Food Safety Feeds Mass Spec Demand

The recent news of the presence of the industrial chemical melamine in US pet food and diethylene glycol in Central American toothpaste has heightened concern over the chemical contamination of imported products. Chinese toothpaste has been linked to the deaths of 51 people in Panama last year. Pet food made with melamine, contained in mislabeled wheat flour imported from China, has been tied to the deaths of 14 pets in the US and the recall of 5,300 products.

Growing international trade in food materials has only compounded the difficulties of tracing and testing food and food-related products and ensuring their safety for consumption. According to Dr. David Acheson, the FDA’s assistant commissioner for Food Protection, in testimony before the US Congress this month, “Currently, there are over 10 million entries of imported food annually and most are large volume commercial shipments. It is estimated approximately 15% of the US food supply is imported, but for some products such as fresh fruits, imports account for 50% to 60% of the supply.”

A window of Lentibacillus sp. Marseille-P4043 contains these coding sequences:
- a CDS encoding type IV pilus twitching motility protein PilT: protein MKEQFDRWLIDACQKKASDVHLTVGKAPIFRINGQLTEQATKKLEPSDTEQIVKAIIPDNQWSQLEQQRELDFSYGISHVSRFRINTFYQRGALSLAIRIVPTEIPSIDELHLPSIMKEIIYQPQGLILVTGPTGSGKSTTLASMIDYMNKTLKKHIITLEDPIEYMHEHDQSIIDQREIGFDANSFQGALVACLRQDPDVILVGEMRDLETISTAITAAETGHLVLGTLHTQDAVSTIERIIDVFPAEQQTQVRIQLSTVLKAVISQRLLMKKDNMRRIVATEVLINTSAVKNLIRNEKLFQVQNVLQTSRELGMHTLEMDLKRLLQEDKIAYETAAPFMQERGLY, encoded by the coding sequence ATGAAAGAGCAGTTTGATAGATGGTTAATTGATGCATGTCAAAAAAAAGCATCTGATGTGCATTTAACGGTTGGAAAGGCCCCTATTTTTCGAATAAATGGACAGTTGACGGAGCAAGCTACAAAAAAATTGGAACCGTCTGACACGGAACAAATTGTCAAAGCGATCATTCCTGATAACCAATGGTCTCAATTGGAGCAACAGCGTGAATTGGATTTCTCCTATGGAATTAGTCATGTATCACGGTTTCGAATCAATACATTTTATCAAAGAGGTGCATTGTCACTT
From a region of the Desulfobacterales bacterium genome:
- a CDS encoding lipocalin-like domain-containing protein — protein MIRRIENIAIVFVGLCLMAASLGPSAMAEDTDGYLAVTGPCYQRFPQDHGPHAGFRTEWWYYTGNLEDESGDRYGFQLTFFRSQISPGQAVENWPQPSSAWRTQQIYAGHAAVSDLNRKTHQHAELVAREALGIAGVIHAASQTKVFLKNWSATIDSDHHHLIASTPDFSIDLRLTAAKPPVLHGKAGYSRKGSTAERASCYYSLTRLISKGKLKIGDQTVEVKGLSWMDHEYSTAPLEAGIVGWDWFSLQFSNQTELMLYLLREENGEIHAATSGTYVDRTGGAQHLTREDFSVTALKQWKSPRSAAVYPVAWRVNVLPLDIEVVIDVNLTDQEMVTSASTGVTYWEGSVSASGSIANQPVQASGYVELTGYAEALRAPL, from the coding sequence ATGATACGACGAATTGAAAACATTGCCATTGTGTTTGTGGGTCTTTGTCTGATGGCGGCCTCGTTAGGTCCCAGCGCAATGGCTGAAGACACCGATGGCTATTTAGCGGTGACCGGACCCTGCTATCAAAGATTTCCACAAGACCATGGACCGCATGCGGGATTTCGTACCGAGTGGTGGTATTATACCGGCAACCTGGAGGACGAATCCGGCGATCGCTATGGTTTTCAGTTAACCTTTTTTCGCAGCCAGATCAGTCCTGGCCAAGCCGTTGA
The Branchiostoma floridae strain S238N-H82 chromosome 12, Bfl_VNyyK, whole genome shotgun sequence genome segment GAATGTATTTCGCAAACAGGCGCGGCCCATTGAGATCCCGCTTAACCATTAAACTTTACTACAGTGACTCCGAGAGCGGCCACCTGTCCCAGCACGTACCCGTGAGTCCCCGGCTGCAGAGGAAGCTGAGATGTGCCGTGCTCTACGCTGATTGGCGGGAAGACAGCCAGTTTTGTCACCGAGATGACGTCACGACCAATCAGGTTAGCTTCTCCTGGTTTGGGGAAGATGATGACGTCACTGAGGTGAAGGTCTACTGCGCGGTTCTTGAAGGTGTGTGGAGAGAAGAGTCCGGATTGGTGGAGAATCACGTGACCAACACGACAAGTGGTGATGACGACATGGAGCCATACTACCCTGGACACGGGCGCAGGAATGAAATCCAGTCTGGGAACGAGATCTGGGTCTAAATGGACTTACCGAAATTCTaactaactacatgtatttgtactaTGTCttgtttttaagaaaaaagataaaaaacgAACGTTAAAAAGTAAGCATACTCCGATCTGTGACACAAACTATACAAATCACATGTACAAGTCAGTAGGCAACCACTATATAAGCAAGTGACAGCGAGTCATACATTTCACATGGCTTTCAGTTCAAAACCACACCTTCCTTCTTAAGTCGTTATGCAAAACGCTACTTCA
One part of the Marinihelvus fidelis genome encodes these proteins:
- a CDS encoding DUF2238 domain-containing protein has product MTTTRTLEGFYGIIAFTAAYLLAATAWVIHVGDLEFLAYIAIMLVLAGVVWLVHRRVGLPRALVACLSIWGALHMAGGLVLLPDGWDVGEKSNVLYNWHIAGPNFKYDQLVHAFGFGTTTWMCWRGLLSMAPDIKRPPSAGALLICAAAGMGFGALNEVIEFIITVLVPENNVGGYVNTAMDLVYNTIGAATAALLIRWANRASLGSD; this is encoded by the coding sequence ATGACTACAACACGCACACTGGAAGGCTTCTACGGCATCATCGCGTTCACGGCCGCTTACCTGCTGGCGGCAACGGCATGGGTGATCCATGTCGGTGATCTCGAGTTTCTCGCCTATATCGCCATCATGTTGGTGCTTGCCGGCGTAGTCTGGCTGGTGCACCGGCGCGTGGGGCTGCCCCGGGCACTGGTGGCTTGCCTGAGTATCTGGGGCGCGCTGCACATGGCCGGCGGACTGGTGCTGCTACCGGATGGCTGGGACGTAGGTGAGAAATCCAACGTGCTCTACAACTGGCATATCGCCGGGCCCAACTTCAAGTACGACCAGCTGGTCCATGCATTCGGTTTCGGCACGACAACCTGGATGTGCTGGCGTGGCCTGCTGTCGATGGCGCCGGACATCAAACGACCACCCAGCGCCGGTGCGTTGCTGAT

Testing of food and food-related imports to the US, Europe and Japan has grown due to increasing global trade and new food safety legislation (see IBO 8/31/06). Chromatography and mass spectrometry are two of the analytical techniques for which demand has increased the most as a result of increased food safety concerns about organic chemical contaminants. In combination, chromatography and MS are utilized for the detection, identification and quantitation of chemical contaminants in a variety of food and food-related substances, from raw ingredients to processed products. In fact, the growth in testing of food-related products for chemical contaminants have accompanied and, in many ways, driven advancements in sample preparation, chromatography and MS. The latest food scares and the rise in imported food products from developing nations can be expected to continue to make food safety a leading market for chromatography and MS for many years to come, benefiting providers of gas chromatography (GC), liquid chromatography (LC) and most types of MS systems.

The majority of testing for chemical contaminants is done by food exporters, either in-house or by contract laboratories. Government regulators test imported food-related products, but only a small percentage of imports are tested. In the US, responsibility for food safety is divided between the USDA, which regulates meat and poultry products, and the FDA, which regulates the remainder of food products, or approximately 80% of the food supply. The FDA inspected approximately 1% of the food imports for which it is responsible, while the USDA inspected 16% of the imported food it regulated in 2006.